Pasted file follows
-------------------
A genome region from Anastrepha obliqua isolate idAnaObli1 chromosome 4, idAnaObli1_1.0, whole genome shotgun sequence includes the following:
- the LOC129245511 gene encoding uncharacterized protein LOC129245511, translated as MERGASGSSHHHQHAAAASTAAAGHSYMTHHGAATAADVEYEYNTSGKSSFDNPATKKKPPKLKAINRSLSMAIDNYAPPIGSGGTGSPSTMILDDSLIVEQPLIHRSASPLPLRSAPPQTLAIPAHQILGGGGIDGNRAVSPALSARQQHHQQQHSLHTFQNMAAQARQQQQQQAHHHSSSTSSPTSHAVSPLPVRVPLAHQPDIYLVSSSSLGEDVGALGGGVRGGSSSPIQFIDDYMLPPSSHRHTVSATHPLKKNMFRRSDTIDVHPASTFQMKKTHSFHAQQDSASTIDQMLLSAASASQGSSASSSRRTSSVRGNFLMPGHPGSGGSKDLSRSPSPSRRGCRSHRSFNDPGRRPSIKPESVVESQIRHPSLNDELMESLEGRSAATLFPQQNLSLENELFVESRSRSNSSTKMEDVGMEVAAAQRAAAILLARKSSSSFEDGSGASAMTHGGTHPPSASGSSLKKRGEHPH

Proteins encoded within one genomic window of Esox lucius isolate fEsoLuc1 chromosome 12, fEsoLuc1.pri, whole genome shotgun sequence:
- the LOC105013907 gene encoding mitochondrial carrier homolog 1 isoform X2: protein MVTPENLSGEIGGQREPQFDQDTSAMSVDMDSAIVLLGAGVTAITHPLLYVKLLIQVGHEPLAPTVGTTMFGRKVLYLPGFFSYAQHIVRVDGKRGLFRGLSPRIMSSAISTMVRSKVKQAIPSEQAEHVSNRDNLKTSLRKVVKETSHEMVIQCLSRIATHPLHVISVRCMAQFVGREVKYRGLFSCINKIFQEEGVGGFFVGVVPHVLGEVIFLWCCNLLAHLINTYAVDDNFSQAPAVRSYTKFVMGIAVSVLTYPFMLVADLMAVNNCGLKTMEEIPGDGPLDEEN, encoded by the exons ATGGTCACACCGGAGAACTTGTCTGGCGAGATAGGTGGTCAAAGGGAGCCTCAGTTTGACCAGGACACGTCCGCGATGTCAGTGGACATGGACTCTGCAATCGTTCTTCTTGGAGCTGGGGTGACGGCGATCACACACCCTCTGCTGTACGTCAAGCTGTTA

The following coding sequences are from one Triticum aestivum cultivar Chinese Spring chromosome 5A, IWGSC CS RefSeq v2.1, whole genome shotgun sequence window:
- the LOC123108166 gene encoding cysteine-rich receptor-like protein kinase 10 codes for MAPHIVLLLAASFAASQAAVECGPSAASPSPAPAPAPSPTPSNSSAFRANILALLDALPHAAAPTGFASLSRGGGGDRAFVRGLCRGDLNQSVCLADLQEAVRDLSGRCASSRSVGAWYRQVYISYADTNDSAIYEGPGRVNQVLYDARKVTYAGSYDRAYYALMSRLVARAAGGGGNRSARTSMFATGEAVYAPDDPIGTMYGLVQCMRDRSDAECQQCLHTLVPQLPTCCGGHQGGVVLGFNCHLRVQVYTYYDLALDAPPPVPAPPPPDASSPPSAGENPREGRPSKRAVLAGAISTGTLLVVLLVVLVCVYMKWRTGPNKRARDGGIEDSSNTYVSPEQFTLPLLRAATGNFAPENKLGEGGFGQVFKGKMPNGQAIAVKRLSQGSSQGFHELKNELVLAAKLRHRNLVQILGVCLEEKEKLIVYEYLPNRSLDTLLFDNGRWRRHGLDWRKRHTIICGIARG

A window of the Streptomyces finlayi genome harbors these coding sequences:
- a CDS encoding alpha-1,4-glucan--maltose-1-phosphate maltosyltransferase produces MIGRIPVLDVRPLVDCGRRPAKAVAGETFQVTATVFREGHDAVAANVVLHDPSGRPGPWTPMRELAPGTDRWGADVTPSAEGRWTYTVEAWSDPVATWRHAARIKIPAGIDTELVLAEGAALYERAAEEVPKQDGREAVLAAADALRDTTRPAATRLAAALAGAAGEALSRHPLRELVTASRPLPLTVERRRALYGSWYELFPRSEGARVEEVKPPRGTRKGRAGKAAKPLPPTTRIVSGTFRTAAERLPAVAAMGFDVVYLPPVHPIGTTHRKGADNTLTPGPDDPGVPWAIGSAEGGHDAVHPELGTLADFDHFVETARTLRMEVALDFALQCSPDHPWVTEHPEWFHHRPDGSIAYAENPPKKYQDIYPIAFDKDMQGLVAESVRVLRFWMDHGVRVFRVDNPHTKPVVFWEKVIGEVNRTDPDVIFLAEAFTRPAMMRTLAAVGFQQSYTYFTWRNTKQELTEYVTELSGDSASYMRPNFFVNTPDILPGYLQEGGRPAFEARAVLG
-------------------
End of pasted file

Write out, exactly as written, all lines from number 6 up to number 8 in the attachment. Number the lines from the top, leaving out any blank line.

- the LOC123108166 gene encoding cysteine-rich receptor-like protein kinase 10 codes for MAPHIVLLLAASFAASQAAVECGPSAASPSPAPAPAPSPTPSNSSAFRANILALLDALPHAAAPTGFASLSRGGGGDRAFVRGLCRGDLNQSVCLADLQEAVRDLSGRCASSRSVGAWYRQVYISYADTNDSAIYEGPGRVNQVLYDARKVTYAGSYDRAYYALMSRLVARAAGGGGNRSARTSMFATGEAVYAPDDPIGTMYGLVQCMRDRSDAECQQCLHTLVPQLPTCCGGHQGGVVLGFNCHLRVQVYTYYDLALDAPPPVPAPPPPDASSPPSAGENPREGRPSKRAVLAGAISTGTLLVVLLVVLVCVYMKWRTGPNKRARDGGIEDSSNTYVSPEQFTLPLLRAATGNFAPENKLGEGGFGQVFKGKMPNGQAIAVKRLSQGSSQGFHELKNELVLAAKLRHRNLVQILGVCLEEKEKLIVYEYLPNRSLDTLLFDNGRWRRHGLDWRKRHTIICGIARG

A window of the Streptomyces finlayi genome harbors these coding sequences:
- a CDS encoding alpha-1,4-glucan--maltose-1-phosphate maltosyltransferase produces MIGRIPVLDVRPLVDCGRRPAKAVAGETFQVTATVFREGHDAVAANVVLHDPSGRPGPWTPMRELAPGTDRWGADVTPSAEGRWTYTVEAWSDPVATWRHAARIKIPAGIDTELVLAEGAALYERAAEEVPKQDGREAVLAAADALRDTTRPAATRLAAALAGAAGEALSRHPLRELVTASRPLPLTVERRRALYGSWYELFPRSEGARVEEVKPPRGTRKGRAGKAAKPLPPTTRIVSGTFRTAAERLPAVAAMGFDVVYLPPVHPIGTTHRKGADNTLTPGPDDPGVPWAIGSAEGGHDAVHPELGTLADFDHFVETARTLRMEVALDFALQCSPDHPWVTEHPEWFHHRPDGSIAYAENPPKKYQDIYPIAFDKDMQGLVAESVRVLRFWMDHGVRVFRVDNPHTKPVVFWEKVIGEVNRTDPDVIFLAEAFTRPAMMRTLAAVGFQQSYTYFTWRNTKQELTEYVTELSGDSASYMRPNFFVNTPDILPGYLQEGGRPAFEARAVLG